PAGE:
Assumptions behind radiometric dating
Assumptions behind radiometric dating - Sex Chat
We are expected to believe that the issue is settled.We are told that there are methods by which we can determine accurately the age of this incredible earth. In the next few thoughts, I seek to enlighten you to the reality of the fallacy of radiometric dating, and answer these probing questions.
There are several methods used, but in this small article, only two will be examined: - The Uranium-Thorium-Lead method - And the Potassium-Argon method Each of these methods rely upon the common fact that the parent component in a system (e.g., uranium) will gradually 'decay' into the daughter component (e.g., lead).Any so called 'age determination' by a physical process is, once stripped down, only an educated guess, and is most likely entirely unrelated to the actual age.As we progress further in this evaluation, we will examine the actual processes by which these methods work, and carefully determine their validity and accuracy.Despite the overwhelmingly dogmatic support from the textbook community, the methods are simply inconsistent in the answers they put forth.The process is unhindered in development, it is separate from outside factors. If it were changed, then any calculation of the earth's age or the sample's age would be incorrect. The idea that a system in nature could remain closed (that is, not influenced by any outside sources) for millions or billions of years is absurd to the highest degree. Is it possible to know the original components of a system formed billions of years ago?b.) Not have any of the daughter components present in the initial system. If there existed any of the daughter components in the original system, you would have to know that amount and incorporate it into your calculations. To obtain a proper date, you would need to compensate for the fluctuating process rate. Is there such a thing in nature as a closed system? According to evolutionists, there were no humans around during that time, so the notion that we can know the original components is once again absurd. What process rate in an open system remains unchanged?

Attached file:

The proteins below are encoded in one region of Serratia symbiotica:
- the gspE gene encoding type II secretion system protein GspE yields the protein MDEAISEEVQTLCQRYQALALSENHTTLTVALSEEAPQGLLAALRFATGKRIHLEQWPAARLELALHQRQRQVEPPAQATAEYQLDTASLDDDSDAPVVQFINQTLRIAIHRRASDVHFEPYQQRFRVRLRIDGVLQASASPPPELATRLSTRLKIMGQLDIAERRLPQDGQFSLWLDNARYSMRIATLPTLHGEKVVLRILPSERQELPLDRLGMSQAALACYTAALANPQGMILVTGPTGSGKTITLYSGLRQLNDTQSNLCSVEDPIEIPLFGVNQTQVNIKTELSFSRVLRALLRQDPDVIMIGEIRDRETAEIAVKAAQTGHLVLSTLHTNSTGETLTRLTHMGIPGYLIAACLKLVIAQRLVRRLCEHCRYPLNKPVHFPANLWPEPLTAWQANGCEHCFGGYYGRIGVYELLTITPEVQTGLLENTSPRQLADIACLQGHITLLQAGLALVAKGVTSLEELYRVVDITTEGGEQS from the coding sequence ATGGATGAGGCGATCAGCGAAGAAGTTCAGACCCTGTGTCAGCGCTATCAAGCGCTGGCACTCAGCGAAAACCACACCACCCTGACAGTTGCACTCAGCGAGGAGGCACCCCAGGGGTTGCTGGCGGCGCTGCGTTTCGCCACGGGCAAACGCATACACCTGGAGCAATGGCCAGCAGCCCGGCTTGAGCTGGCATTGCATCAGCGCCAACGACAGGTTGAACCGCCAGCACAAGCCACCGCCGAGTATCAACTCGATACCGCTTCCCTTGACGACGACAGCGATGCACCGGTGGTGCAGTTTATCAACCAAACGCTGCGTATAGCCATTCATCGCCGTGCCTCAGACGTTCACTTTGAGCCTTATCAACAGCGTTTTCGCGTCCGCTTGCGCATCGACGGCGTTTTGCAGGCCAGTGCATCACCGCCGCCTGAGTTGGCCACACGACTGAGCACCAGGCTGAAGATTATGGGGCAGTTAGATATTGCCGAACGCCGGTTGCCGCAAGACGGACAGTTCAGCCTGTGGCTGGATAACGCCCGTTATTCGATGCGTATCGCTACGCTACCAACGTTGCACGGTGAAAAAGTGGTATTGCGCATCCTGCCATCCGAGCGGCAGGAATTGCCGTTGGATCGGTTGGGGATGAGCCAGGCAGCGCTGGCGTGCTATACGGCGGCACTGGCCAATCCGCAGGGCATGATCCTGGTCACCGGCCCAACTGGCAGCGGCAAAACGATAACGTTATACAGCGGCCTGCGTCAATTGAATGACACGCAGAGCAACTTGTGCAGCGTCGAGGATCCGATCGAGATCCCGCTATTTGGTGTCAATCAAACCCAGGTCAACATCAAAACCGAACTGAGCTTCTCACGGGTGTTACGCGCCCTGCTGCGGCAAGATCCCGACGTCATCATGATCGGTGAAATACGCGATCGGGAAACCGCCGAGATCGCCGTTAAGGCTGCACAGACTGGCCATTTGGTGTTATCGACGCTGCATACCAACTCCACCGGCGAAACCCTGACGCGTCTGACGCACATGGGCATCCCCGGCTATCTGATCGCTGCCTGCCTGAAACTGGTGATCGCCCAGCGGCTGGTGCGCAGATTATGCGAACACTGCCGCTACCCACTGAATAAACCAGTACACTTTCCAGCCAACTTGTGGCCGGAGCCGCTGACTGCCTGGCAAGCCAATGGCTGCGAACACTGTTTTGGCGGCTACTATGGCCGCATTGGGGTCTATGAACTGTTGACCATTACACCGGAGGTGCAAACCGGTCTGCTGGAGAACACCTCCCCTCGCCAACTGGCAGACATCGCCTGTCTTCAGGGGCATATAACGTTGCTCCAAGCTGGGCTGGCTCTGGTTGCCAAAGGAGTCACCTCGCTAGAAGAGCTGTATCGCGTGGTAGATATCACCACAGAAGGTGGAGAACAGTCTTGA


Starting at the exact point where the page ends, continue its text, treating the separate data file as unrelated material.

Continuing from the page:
The main and obvious problem with these assumptions is that they are not valid. Every process in nature operates at a rate influenced by many different factors.
If one of the factors changes, the rate is altered.
To gain an index of time since the original formation of the system, you document the relative proportions of the two components.
Therefore, based on the certain amounts of the components in a sample, you can tell how old the sample is.
This is all seemingly fine until you evaluate the assumptions that this system is built upon.
In order for the radiometric dating system to be accurate, the system would: a.) Need to be a closed system. That is, that the process was not or is not affected by any outside or inside influences. Since the establishment of the system, the decay or process rate has remained stable and unchanged.